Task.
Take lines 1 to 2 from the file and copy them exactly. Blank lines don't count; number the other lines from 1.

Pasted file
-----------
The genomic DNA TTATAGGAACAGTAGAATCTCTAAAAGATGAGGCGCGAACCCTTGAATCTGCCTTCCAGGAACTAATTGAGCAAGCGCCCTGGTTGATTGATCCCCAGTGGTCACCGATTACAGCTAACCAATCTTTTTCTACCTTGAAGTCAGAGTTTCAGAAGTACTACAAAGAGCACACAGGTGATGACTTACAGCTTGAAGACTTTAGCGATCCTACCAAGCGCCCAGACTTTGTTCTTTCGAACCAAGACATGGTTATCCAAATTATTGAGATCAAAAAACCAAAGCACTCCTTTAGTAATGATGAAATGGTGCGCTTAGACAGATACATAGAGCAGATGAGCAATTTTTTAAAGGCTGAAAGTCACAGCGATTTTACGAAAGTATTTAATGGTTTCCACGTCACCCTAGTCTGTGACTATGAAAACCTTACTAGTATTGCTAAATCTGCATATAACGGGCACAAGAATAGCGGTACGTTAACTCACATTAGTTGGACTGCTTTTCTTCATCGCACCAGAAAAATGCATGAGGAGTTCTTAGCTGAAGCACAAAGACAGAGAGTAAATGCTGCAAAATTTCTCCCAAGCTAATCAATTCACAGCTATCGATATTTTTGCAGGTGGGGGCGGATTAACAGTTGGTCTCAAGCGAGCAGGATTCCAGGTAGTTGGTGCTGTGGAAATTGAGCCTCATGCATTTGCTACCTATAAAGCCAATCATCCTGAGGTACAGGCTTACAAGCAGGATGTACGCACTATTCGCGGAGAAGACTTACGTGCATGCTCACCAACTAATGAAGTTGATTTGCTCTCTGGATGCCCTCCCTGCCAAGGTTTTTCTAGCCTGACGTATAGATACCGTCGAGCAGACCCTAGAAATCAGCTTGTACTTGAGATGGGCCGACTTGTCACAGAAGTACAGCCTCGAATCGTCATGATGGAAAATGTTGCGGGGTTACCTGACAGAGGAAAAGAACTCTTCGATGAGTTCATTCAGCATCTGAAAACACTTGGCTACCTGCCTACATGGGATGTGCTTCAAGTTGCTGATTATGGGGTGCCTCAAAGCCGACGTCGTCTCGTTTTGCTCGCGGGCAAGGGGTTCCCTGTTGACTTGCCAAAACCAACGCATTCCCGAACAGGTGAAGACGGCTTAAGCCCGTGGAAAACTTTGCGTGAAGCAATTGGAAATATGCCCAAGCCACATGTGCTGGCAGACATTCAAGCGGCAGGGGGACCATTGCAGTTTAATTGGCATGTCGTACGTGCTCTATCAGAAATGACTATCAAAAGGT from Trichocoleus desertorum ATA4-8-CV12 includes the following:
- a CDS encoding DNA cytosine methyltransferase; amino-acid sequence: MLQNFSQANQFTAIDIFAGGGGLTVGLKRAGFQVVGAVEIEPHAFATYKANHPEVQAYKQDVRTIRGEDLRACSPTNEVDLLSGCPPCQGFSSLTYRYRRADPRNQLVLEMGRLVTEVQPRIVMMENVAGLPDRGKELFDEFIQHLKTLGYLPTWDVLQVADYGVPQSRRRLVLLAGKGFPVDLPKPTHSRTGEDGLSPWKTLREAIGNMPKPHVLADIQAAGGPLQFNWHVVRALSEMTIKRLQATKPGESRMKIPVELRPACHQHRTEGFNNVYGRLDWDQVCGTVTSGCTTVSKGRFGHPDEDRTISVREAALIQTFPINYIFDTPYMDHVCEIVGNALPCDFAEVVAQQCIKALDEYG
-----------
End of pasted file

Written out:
The genomic DNA TTATAGGAACAGTAGAATCTCTAAAAGATGAGGCGCGAACCCTTGAATCTGCCTTCCAGGAACTAATTGAGCAAGCGCCCTGGTTGATTGATCCCCAGTGGTCACCGATTACAGCTAACCAATCTTTTTCTACCTTGAAGTCAGAGTTTCAGAAGTACTACAAAGAGCACACAGGTGATGACTTACAGCTTGAAGACTTTAGCGATCCTACCAAGCGCCCAGACTTTGTTCTTTCGAACCAAGACATGGTTATCCAAATTATTGAGATCAAAAAACCAAAGCACTCCTTTAGTAATGATGAAATGGTGCGCTTAGACAGATACATAGAGCAGATGAGCAATTTTTTAAAGGCTGAAAGTCACAGCGATTTTACGAAAGTATTTAATGGTTTCCACGTCACCCTAGTCTGTGACTATGAAAACCTTACTAGTATTGCTAAATCTGCATATAACGGGCACAAGAATAGCGGTACGTTAACTCACATTAGTTGGACTGCTTTTCTTCATCGCACCAGAAAAATGCATGAGGAGTTCTTAGCTGAAGCACAAAGACAGAGAGTAAATGCTGCAAAATTTCTCCCAAGCTAATCAATTCACAGCTATCGATATTTTTGCAGGTGGGGGCGGATTAACAGTTGGTCTCAAGCGAGCAGGATTCCAGGTAGTTGGTGCTGTGGAAATTGAGCCTCATGCATTTGCTACCTATAAAGCCAATCATCCTGAGGTACAGGCTTACAAGCAGGATGTACGCACTATTCGCGGAGAAGACTTACGTGCATGCTCACCAACTAATGAAGTTGATTTGCTCTCTGGATGCCCTCCCTGCCAAGGTTTTTCTAGCCTGACGTATAGATACCGTCGAGCAGACCCTAGAAATCAGCTTGTACTTGAGATGGGCCGACTTGTCACAGAAGTACAGCCTCGAATCGTCATGATGGAAAATGTTGCGGGGTTACCTGACAGAGGAAAAGAACTCTTCGATGAGTTCATTCAGCATCTGAAAACACTTGGCTACCTGCCTACATGGGATGTGCTTCAAGTTGCTGATTATGGGGTGCCTCAAAGCCGACGTCGTCTCGTTTTGCTCGCGGGCAAGGGGTTCCCTGTTGACTTGCCAAAACCAACGCATTCCCGAACAGGTGAAGACGGCTTAAGCCCGTGGAAAACTTTGCGTGAAGCAATTGGAAATATGCCCAAGCCACATGTGCTGGCAGACATTCAAGCGGCAGGGGGACCATTGCAGTTTAATTGGCATGTCGTACGTGCTCTATCAGAAATGACTATCAAAAGGT from Trichocoleus desertorum ATA4-8-CV12 includes the following:
- a CDS encoding DNA cytosine methyltransferase; amino-acid sequence: MLQNFSQANQFTAIDIFAGGGGLTVGLKRAGFQVVGAVEIEPHAFATYKANHPEVQAYKQDVRTIRGEDLRACSPTNEVDLLSGCPPCQGFSSLTYRYRRADPRNQLVLEMGRLVTEVQPRIVMMENVAGLPDRGKELFDEFIQHLKTLGYLPTWDVLQVADYGVPQSRRRLVLLAGKGFPVDLPKPTHSRTGEDGLSPWKTLREAIGNMPKPHVLADIQAAGGPLQFNWHVVRALSEMTIKRLQATKPGESRMKIPVELRPACHQHRTEGFNNVYGRLDWDQVCGTVTSGCTTVSKGRFGHPDEDRTISVREAALIQTFPINYIFDTPYMDHVCEIVGNALPCDFAEVVAQQCIKALDEYG